Monday, June 30, 2014

Off-grid Copy

It seems June was Clipboard month. Just to close on that topic, there is one interesting thing we did with the clipboard I would like to introduce: Off-grid Copying. You may ask what is that, and more important, do we really want it.

Imagine you want to copy a piece of a scene you have done. Normally you would create a selection box and copy its voxel contents into the clipboard. The selection box can be resized, but so far, the selection boxes have been necessarily aligned to the world axes.  What if you could rotate the selection box?

It does bring up an interesting possibility. Now you can get any slice of an existing object, no longer you are constrained to the horizontal or vertical.

The following video shows this in action:

In this case we were just rotating a selection box. The really nice bit about this is, it does not have to be a box. It can be any arbitrary volumetric shape.

This opens up a new set of tricks. You could for instance make a statue. Then select the statue using a regular on-grid selection box and copy it into the clipboard. Now comes the trick: you could use the clipboard contents (the statue) as the selection scope. This would copy the voxels as usual, but their outside shape will still conform to the original statue.

Another way to see it, is you can perform boolean operations using the clipboard. What I like about the approach is it feels simple once you try it. You do not need to understand the "booleaness" of it all. Just like you can have circular or even free-shaped selections in Photoshop, you can have your selection take any form you need. Sweet!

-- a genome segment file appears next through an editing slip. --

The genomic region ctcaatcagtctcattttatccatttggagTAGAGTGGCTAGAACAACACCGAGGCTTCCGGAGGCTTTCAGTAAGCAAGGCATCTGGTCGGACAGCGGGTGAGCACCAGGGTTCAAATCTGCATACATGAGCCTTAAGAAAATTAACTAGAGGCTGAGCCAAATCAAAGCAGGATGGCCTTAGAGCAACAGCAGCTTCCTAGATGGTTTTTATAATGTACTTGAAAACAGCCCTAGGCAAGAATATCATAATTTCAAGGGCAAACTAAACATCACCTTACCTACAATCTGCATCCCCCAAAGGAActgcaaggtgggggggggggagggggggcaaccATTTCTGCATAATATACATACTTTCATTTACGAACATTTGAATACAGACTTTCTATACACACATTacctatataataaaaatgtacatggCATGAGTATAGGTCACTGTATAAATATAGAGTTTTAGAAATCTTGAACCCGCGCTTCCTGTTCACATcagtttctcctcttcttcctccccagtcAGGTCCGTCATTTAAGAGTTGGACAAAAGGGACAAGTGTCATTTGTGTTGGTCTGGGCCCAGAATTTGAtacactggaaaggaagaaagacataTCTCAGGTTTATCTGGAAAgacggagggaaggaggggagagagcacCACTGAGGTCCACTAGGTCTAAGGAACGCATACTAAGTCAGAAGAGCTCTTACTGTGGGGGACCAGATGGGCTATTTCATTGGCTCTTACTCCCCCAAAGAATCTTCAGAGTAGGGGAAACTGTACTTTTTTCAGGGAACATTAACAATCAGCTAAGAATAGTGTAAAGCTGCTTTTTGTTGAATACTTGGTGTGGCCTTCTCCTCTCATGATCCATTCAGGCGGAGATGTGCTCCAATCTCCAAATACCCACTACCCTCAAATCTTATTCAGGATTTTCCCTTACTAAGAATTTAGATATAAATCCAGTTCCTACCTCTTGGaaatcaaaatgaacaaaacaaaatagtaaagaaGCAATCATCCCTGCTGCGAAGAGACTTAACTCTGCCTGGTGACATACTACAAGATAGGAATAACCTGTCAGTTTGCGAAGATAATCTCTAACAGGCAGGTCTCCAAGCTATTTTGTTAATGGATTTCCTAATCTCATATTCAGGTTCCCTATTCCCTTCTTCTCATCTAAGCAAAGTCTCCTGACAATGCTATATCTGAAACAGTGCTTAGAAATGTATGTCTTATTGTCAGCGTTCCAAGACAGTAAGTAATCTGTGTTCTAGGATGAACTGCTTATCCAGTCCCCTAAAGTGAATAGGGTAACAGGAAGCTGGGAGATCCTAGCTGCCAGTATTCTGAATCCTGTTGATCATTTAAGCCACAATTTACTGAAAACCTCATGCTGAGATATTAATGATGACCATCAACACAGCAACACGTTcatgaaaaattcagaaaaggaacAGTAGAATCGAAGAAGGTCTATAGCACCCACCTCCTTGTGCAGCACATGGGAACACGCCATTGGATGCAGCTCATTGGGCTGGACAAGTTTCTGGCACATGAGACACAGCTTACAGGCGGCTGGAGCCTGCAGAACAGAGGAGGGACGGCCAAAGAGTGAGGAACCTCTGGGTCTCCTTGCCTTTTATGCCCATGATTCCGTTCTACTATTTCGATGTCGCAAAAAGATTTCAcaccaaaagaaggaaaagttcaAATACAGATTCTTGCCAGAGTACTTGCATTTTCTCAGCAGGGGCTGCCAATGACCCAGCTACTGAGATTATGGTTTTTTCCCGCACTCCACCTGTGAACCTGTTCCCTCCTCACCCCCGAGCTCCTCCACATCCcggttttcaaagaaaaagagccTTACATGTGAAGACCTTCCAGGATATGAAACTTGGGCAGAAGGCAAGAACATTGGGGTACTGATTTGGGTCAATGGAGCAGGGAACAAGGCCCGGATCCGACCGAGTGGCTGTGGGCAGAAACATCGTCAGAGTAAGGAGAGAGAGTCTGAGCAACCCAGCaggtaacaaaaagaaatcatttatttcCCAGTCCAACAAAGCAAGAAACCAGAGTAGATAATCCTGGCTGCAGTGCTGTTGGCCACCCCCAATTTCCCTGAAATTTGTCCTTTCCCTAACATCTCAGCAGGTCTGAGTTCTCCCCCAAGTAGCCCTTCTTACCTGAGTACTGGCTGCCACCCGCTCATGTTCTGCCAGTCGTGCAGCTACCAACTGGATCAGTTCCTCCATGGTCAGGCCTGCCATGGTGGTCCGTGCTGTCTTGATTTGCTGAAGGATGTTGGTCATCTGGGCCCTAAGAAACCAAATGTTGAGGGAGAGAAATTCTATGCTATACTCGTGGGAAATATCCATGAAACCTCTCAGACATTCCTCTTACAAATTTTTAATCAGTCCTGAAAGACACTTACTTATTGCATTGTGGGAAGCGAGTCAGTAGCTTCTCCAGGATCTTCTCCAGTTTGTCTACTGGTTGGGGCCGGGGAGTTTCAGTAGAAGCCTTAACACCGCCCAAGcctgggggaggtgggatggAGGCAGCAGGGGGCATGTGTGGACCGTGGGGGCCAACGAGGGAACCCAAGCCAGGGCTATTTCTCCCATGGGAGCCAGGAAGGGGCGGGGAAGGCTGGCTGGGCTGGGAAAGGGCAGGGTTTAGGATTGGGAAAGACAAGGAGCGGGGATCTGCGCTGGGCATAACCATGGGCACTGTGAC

Monday, June 2, 2014

Copy Paste Paste Paste

I did not see this one coming. I must thank players for showing me this: Old-school copy and paste helps a lot when you are building with voxels. Take a look at this screenshot of a Landmark build:

It many not be obvious at a first glance, but a lot of what you see here is the result of copying and pasting.

It is true that non-voxel edition systems also have copying, but I believe this is a very different mechanic. A voxel clipboard is a new thing.

When you paste objects in a mesh based system (like Maya, or a traditional game engine editor), you are cloning objects or creating instances of them. This is very cool and allows you to do many invaluable tricks, however, every time you paste a new object goes into the scene. If you paste overlapping an existing object they do not merge into one. In some sense, pasting in mesh systems does not help you build a larger thing. You build an assembly of things.

In mesh based editors you get a sense that every paste counts. The scene complexity grows every time you press that Ctrl+V. Yes you could stack some boolean modifiers and have any new pasted meshes in them, but this is getting complex now. My interest is systems anyone at home can figure out.

Copy-Paste with voxels feels organic. It is more like the clipboard in a word processor. You get things you like and combine them in a new form. Then you copy the new form and use it as an element of something else. All this time you are working on only one thing, it remains simple in your mind. You are not leaving a long trail of objects behind you.

One thing is certain, we are taking the clipboard very seriously now. Here is a video showing some new cool tricks we are able to do:

There are still aliasing issues, just like with our line tool, so some configurations may not paste back into pristine conditions. I think this is alright as long as you remain aware of what the limits are. And of course, our plan is to continue to bring down these limits.